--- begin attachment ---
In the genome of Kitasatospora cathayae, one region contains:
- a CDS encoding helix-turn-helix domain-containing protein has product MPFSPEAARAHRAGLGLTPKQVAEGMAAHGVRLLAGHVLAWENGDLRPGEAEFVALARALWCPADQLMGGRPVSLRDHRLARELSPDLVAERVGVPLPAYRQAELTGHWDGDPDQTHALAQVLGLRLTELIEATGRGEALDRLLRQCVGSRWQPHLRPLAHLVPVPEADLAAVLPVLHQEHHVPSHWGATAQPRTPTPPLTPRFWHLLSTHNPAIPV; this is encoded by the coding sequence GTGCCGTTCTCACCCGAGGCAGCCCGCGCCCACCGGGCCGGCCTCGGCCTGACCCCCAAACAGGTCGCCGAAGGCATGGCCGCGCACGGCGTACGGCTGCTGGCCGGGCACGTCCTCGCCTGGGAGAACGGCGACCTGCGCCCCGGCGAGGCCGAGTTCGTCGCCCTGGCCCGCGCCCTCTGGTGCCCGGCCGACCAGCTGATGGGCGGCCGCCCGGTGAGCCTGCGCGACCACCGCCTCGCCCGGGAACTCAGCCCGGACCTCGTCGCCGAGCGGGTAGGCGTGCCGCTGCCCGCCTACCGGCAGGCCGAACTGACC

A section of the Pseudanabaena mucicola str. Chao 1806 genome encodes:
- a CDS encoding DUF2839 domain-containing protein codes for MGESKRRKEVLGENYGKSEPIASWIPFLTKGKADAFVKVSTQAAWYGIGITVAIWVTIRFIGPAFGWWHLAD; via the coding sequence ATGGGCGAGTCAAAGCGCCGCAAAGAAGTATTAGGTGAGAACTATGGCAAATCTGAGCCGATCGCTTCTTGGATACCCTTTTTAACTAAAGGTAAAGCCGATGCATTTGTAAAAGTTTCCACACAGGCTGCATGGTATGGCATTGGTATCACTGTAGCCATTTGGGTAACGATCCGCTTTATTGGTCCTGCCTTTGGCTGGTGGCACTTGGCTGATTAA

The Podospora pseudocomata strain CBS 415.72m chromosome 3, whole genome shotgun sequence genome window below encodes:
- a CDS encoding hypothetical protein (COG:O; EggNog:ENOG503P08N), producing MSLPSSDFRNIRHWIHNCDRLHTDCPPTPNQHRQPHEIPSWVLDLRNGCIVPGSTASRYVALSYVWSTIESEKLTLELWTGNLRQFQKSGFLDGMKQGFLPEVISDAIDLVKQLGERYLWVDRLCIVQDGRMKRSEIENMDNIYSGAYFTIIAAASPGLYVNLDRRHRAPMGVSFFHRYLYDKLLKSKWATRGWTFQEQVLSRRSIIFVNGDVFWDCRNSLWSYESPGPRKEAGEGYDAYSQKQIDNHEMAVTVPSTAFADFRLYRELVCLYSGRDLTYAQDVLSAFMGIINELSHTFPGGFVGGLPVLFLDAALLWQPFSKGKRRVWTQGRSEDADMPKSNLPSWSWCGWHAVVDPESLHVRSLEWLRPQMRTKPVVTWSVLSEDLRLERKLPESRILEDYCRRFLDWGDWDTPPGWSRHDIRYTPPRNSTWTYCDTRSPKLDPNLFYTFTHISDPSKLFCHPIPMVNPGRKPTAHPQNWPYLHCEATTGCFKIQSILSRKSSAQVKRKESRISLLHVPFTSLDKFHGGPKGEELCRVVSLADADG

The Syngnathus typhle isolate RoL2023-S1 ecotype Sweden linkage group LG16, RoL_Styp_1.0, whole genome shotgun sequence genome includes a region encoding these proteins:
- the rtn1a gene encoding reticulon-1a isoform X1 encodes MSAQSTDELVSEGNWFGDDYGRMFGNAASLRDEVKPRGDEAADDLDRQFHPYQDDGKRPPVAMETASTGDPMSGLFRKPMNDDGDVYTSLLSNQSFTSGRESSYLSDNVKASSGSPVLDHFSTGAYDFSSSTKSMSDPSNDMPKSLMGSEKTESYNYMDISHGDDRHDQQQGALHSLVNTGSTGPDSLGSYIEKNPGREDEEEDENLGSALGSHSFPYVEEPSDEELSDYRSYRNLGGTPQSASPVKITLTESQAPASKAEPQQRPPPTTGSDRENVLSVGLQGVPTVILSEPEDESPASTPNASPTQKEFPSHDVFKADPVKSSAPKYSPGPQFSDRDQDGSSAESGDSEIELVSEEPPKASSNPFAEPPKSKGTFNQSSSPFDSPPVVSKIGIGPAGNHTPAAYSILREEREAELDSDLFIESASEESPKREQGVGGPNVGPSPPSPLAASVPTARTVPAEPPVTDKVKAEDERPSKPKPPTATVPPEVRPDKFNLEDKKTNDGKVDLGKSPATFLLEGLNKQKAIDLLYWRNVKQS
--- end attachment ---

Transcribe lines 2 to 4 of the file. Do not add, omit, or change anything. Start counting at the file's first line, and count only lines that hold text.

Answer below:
- a CDS encoding helix-turn-helix domain-containing protein has product MPFSPEAARAHRAGLGLTPKQVAEGMAAHGVRLLAGHVLAWENGDLRPGEAEFVALARALWCPADQLMGGRPVSLRDHRLARELSPDLVAERVGVPLPAYRQAELTGHWDGDPDQTHALAQVLGLRLTELIEATGRGEALDRLLRQCVGSRWQPHLRPLAHLVPVPEADLAAVLPVLHQEHHVPSHWGATAQPRTPTPPLTPRFWHLLSTHNPAIPV; this is encoded by the coding sequence GTGCCGTTCTCACCCGAGGCAGCCCGCGCCCACCGGGCCGGCCTCGGCCTGACCCCCAAACAGGTCGCCGAAGGCATGGCCGCGCACGGCGTACGGCTGCTGGCCGGGCACGTCCTCGCCTGGGAGAACGGCGACCTGCGCCCCGGCGAGGCCGAGTTCGTCGCCCTGGCCCGCGCCCTCTGGTGCCCGGCCGACCAGCTGATGGGCGGCCGCCCGGTGAGCCTGCGCGACCACCGCCTCGCCCGGGAACTCAGCCCGGACCTCGTCGCCGAGCGGGTAGGCGTGCCGCTGCCCGCCTACCGGCAGGCCGAACTGACC

A section of the Pseudanabaena mucicola str. Chao 1806 genome encodes:
- a CDS encoding DUF2839 domain-containing protein codes for MGESKRRKEVLGENYGKSEPIASWIPFLTKGKADAFVKVSTQAAWYGIGITVAIWVTIRFIGPAFGWWHLAD; via the coding sequence ATGGGCGAGTCAAAGCGCCGCAAAGAAGTATTAGGTGAGAACTATGGCAAATCTGAGCCGATCGCTTCTTGGATACCCTTTTTAACTAAAGGTAAAGCCGATGCATTTGTAAAAGTTTCCACACAGGCTGCATGGTATGGCATTGGTATCACTGTAGCCATTTGGGTAACGATCCGCTTTATTGGTCCTGCCTTTGGCTGGTGGCACTTGGCTGATTAA